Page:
By Guest Contributor Joshua Alston; originally published at Feminist Wire
This week, Morrissey announced that he is canceling the remainder of his North American tour, due to an ongoing battle with a bleeding ulcer, Barrett’s esophagus, and a case of pneumonia in both of his lungs. I was disappointed to hear about the illnesses plaguing the singer who, since fronting the seminal rock band The Smiths in the 80s, has built a particularly cultish fan base of which I more or less consider myself a part. But there was also a rush of relief when I heard about the tour cancellation because it relieved me of a quandary that presents itself every few years: whether or not to see Morrissey in concert.
A friend of mine texted me a few weeks back to tell me when Morrissey was scheduled to play Philadelphia and to ask if I planned on going. The question startled me. It shouldn’t have. Like most Morrissey fans, I’ll find a way to mention his work if you talk to me long enough, and I often find myself pleading with Morrissey agnostics to listen to his work, particularly those who know nothing except for the penchant for whiny navel-gazing that has earned him the pejorative honorific “The Pope of Mope.” It only makes sense that anyone who’s gotten close enough to see how important Morrissey’s work is to me would ask if I wanted to see him in concert. But it’s a far more complex decision than it seems on its face.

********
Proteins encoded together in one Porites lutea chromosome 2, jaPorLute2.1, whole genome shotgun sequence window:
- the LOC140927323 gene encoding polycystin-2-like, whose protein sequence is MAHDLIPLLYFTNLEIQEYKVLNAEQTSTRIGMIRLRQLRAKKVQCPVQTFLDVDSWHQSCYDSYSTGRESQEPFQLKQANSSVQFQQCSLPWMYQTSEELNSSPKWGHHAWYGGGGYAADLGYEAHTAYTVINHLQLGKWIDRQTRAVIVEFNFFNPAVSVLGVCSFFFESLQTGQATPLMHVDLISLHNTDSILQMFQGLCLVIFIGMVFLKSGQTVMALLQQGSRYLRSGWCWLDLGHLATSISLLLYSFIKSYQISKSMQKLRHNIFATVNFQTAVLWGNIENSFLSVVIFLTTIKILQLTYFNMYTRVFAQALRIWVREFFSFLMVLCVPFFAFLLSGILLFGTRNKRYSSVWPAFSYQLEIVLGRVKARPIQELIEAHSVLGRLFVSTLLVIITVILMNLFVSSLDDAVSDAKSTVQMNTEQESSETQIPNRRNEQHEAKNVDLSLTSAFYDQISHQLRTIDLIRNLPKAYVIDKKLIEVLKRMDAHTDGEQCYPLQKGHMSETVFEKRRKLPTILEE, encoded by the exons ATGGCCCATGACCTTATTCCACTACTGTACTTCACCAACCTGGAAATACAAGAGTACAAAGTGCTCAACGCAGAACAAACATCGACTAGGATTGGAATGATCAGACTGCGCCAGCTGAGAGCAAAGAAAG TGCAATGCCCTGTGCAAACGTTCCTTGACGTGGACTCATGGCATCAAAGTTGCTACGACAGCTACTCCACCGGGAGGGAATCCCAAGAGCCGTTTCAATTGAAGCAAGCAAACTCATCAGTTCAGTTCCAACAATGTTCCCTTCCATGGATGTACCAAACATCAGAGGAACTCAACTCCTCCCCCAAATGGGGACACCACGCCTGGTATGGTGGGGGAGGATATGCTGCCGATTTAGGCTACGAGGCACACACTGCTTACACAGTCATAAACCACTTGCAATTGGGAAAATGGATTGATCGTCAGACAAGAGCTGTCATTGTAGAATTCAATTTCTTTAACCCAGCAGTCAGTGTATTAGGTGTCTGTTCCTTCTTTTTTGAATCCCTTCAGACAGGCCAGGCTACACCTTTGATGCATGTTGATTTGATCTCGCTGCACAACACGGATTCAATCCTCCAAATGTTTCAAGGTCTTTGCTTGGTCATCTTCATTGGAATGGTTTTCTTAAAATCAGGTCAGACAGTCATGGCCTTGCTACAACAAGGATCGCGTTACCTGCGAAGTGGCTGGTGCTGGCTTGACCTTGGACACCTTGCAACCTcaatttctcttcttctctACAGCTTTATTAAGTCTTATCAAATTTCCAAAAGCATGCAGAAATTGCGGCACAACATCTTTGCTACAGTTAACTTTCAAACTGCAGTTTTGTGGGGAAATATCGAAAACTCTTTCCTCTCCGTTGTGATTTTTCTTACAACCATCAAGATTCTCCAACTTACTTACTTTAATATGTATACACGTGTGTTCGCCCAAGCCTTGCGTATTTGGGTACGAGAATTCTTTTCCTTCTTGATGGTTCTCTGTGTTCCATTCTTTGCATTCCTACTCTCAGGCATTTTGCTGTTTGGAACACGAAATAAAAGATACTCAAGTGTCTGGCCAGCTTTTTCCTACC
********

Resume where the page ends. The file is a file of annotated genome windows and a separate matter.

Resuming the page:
Morrissey doesn’t make himself easy to like and has proved to be as deft at writing catchy, literate indie-pop songs as he is at erecting barriers that prevent the unqualified enjoyment of those songs. He’s egregiously precious and oversensitive and has a tendency to come off in interviews as self-important, vain, and smug. He’s a vocal advocate for animal rights–but perhaps too vocal. His passion for protecting all God’s creatures is an admirable one, but the rigid, bratty way he tends to express that passion represents the type of myopic zealotry that stunts movements more often than it fortifies them.
I could accept all of this, though, if it weren’t for the fact that Morrissey is also probably racist. I say “probably” for a variety of reasons, not the least of which is that Morrissey is not at all shy about litigation where such accusations are concerned. Added to this, as with any damaging rumor that shadows a celebrity, Morrissey’s alleged racism is a conjecture built of equal parts fact, perception, and apocrypha. But in spite of his insistence that he isn’t racist–an assertion he’s repeated over the years–no one has done more to make the case that Morrissey is deeply racist and xenophobic than the man himself.